Correct diagnosis and numerous diagnostic tests for brain cancer, such as computed axial tomography (CAT scan/CT) with or without intravenous contrast, can help determine the prognosis of brain cancer. However, intraoperative magnetic resonance imaging (MRI) may be used to guide tissue samples and tumor removal during surgery. The chemical profile of the tumor is examined using magnetic resonance spectroscopy (MRS), and positron emission tomography (PET scan) is useful in identifying tumor recurrence. The diagnosis of brain cancer is difficult due to the large number of gaps that exist, in addition to overtesting, overdiagnosis, overtreatment, non-specificity, and the heterogeneous nature of brain cancer (Sudakin 2005).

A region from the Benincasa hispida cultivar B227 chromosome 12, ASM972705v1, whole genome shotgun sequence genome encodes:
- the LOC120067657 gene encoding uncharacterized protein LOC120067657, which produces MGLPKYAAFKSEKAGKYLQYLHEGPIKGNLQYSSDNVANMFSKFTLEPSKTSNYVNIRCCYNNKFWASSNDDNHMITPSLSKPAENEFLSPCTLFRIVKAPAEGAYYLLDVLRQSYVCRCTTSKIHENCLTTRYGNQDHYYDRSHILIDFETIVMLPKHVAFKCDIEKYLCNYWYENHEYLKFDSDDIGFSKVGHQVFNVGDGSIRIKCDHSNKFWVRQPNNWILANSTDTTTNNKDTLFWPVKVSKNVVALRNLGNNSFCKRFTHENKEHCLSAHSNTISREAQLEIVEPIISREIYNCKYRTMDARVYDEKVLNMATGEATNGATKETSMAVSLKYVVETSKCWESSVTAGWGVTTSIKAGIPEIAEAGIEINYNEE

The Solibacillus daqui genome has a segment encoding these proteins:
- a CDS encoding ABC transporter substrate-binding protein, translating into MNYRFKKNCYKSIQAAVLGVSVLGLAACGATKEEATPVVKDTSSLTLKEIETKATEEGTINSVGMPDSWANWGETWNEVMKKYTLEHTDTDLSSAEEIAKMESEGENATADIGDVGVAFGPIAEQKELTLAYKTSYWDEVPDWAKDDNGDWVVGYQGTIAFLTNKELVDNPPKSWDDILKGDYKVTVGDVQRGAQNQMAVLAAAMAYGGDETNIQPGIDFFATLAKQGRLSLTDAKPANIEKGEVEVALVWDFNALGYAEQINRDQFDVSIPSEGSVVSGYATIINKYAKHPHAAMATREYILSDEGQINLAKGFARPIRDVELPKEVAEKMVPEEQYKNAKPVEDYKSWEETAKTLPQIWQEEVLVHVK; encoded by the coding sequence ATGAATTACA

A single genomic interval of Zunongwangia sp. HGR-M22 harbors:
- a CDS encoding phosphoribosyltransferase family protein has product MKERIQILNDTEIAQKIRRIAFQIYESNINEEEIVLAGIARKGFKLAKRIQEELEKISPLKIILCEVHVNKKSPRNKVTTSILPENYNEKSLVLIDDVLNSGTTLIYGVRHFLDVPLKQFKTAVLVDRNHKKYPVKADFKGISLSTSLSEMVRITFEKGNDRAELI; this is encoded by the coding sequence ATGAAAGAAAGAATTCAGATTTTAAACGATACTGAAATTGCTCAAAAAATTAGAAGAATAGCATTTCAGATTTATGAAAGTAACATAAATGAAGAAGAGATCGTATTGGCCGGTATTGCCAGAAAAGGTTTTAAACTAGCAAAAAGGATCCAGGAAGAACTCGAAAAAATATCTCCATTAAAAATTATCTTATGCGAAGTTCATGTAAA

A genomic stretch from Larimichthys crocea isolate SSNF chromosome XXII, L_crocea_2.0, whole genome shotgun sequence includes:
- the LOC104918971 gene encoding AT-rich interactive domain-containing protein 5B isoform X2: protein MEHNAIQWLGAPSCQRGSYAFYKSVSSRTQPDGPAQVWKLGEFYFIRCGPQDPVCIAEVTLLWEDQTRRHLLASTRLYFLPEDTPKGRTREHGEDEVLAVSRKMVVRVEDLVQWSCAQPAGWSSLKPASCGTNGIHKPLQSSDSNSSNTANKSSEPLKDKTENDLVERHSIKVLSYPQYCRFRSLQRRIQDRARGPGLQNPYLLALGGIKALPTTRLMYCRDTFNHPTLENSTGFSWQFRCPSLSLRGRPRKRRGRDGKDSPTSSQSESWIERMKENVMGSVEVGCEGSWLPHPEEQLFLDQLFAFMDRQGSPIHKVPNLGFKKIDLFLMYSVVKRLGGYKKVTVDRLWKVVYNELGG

The rapid advancement of nanotechnology for biological applications has had a significant influence on nanomedicine. Nanotechnology enables the synthesis and manipulation of materials at the nanoscale, aiding in the development of new instruments for the diagnosis, treatment, monitoring, and control of biological systems. Nanomaterials are described as a class of substances with any outward dimension at the nanoscale or with an internal or surface structure at the nanoscale, with sizes ranging from 1-100 nm. The use of nanostructured materials for drug administration to the brain is a promising technique because their nano-size allows them to readily penetrate the BBB and transport drug molecules to their target location. Various nanomaterials, including gold nanoparticles, liposomes, dendrimers, carbon nanotubes, and micelles, have been examined in connection to possible medication delivery to the brain (Chaudhry et al., 2014). Because NPs may overcome/mask the BBB's restrictive nature to drug molecules, drugs are efficiently transported to the brain. It is important to note that therapeutic chemicals or medications can be delivered to the brain at far lower concentrations than typical free drug dosages, allowing for safe drug delivery to achieve therapeutic efficacy. NPs exhibit more distinctive physicochemical features than bulk materials, including a large surface area, high drug loading, the capacity to include both hydrophilic and hydrophobic molecules, and great stability.